Apart from the disaster of the war, this is above all a political tragedy. The left is thus destroying itself and making itself superfluous. The vast majority of the Ukrainian population has come to the conclusion that they can better defend achievements such as national self-determination, democratic, social and cultural rights - as incomplete as these are - in an independent and albeit corrupt Ukraine than under a Russian occupying power. For most people in Europe this is understandable and worthy of support, but not for considerable parts of the German left. Why? Especially since the beginning of the war, it can be observed that even influential members of the LEFT are falling back into a pattern of thinking from long ago. They argue in the style of a superficial and one-sided pseudo-anti-imperialism. The character of Putin’s dictatorship is not even worth considering. The critical analyses of Russian socialists and feminists about the Putin dictatorship, the mood in society and the tendency towards fascism remain unnoticed. The party DIE LINKE and its various currents are thus saying goodbye to an internationalism of solidarity. This is also the result of a problematic political culture that has been practised for a long time, leading many leftists to derive their opinion on international conflicts from the conflicts at home.
Everyone knows that large parts of Ukraine are militarily occupied without effective weapons. It is all the more disturbing that LEFTists and leftists in Germany think that under a military dictatorship of occupation, wage earners and civil society would still have the strength to defend social and democratic rights, and indeed the very existence of an independent workers’ movement.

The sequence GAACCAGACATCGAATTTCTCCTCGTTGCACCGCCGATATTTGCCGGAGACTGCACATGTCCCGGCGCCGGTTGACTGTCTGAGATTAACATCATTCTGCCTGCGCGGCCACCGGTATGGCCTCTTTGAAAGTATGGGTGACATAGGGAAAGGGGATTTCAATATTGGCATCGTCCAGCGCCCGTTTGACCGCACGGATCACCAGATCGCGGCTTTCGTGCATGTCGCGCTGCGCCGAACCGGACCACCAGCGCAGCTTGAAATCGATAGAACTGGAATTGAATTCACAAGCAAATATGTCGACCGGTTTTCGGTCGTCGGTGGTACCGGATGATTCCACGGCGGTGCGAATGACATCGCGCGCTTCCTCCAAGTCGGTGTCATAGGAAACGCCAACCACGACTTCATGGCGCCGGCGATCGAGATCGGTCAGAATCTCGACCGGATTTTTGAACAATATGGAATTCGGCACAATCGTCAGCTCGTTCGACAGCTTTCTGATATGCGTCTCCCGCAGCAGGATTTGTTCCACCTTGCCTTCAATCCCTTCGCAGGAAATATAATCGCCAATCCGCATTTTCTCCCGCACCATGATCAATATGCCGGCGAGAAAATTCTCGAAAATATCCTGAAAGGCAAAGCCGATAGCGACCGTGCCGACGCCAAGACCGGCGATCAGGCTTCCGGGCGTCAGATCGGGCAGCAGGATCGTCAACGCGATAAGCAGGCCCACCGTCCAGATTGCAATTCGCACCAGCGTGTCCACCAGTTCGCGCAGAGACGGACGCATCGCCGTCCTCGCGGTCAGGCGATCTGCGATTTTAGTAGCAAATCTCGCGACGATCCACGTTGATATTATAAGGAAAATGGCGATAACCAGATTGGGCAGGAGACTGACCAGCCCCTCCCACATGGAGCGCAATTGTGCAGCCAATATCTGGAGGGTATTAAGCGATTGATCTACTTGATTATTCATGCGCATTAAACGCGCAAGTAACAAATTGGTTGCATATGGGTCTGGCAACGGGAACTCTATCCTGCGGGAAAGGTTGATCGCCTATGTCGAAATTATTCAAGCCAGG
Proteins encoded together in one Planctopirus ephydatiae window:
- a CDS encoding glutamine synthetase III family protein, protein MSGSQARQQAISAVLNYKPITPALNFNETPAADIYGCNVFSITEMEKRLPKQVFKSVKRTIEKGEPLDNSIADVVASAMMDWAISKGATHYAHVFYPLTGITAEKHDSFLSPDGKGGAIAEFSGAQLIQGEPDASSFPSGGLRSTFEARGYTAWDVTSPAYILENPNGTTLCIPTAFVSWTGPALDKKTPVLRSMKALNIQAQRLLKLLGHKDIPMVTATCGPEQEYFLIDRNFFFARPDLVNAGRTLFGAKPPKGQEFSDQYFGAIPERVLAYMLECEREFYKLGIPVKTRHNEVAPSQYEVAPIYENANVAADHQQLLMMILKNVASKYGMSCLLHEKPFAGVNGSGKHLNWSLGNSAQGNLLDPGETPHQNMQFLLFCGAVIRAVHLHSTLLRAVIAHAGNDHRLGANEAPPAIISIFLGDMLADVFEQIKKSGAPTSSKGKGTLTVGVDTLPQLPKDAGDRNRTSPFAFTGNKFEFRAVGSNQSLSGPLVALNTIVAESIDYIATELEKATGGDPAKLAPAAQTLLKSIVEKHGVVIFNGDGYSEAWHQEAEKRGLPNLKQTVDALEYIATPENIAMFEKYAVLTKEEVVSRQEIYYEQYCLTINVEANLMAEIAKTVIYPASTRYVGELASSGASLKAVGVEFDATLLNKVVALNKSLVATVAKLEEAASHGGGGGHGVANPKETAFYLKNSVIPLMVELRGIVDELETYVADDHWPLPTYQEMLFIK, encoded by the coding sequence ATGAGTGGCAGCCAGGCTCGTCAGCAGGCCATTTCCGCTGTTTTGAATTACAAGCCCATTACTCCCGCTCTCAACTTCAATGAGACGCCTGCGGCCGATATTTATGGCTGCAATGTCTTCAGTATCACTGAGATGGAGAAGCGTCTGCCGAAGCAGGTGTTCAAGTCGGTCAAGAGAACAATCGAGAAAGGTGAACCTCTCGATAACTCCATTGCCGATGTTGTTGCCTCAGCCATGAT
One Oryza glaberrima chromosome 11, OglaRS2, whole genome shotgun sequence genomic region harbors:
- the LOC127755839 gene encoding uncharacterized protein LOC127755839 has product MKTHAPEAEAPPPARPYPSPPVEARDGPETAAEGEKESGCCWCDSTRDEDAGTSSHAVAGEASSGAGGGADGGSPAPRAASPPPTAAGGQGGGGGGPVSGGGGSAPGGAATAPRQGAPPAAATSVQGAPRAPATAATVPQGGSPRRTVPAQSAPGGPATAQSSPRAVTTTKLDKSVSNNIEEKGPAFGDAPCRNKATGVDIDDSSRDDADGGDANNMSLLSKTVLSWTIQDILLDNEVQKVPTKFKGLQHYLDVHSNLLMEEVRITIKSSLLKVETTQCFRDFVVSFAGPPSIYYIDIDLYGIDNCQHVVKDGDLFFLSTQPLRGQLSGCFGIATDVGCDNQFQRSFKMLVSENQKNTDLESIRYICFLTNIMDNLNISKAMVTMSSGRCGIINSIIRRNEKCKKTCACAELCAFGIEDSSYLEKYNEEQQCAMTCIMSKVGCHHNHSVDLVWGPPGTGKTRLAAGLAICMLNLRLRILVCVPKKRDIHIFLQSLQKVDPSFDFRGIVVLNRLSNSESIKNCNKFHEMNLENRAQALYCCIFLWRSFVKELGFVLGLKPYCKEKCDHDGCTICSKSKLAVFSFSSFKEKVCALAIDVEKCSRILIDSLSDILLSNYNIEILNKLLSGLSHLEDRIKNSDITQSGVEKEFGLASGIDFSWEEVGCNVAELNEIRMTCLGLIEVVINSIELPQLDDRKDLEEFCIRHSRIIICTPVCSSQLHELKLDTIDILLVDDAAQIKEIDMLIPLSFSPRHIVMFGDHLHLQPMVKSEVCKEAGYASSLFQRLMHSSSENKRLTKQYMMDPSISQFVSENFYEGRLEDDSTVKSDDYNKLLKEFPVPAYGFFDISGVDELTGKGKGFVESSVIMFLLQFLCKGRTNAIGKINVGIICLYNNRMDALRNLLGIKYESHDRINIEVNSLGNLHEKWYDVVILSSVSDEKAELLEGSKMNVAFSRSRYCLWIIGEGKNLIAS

4. Social to national conservative dynamics
Once again, Sahra Wagenknecht and her social conservative current succeed in putting the party under such external pressure with this operation of the “Manifesto against Solidarity” that many members and different currents follow her. Exponents of different wings - from the reform-oriented Gregor Gysi to the “Anti-Capitalist Left” and parts of the “Movement Left” - are making minor criticisms of the manifesto, but agree with its core and are mobilising for the “peace demonstration” against the defence of Ukraine on 25 February in Berlin. Some, disturbingly, even think that participation in the demonstration is in line with an “internationalist” stance. Others play down the convergence with social and national conservatives and even fascists as a selective agreement. They all know themselves that if Ukraine were to stop receiving weapons, as they demand, the Russian occupying power would establish a military dictatorship against the Ukrainian population. Refusing support to “prevent harm to the German people” is not internationalist, but a bridge to chauvinism.
It is amazing how exponents of anti-capitalist currents superficially distinguish between a consistent Wagenknecht who is worth supporting, who is uncompromisingly against the war, and a nationalist Wagenknecht who is to be rejected, who unfortunately argues in favour of German capital. This distinction is absurd. These people do not want to recognise that Wagenknecht’s seemingly pacifist, but actually pro-Putin position, fits without contradiction with her rhetoric in favour of German industry and culture, against the environmental movement and solidarity with refugees. Wagenknecht & Co. are consciously - and unfortunately successfully - shifting the discourse of the LEFT and its environment in a socially conservative direction that is open to alliances with reactionary forces. The fact that even anti-capitalists do not want to recognise this dynamic of geopolitical camp thinking, desolidarisation and ultimately national sovereignty and chauvinism is tragic and points to a one-sided social perception and a narrowing of political thinking.
Sahra Wagenknecht’s arguments are perfectly consistent. She justified her opposition to economic sanctions against Russia, her support for supplying Germany with Russian natural gas and her campaign against supporting Ukraine with the national interests of Germany and even explicitly of German industry. This is where the “social conservatives” meet the “national conservatives” and these in turn are not far from the fascists. The orientation of Wagenknecht and her current is catchy, easy to understand and meets a socially receptive situation. That is why it is successful and effective.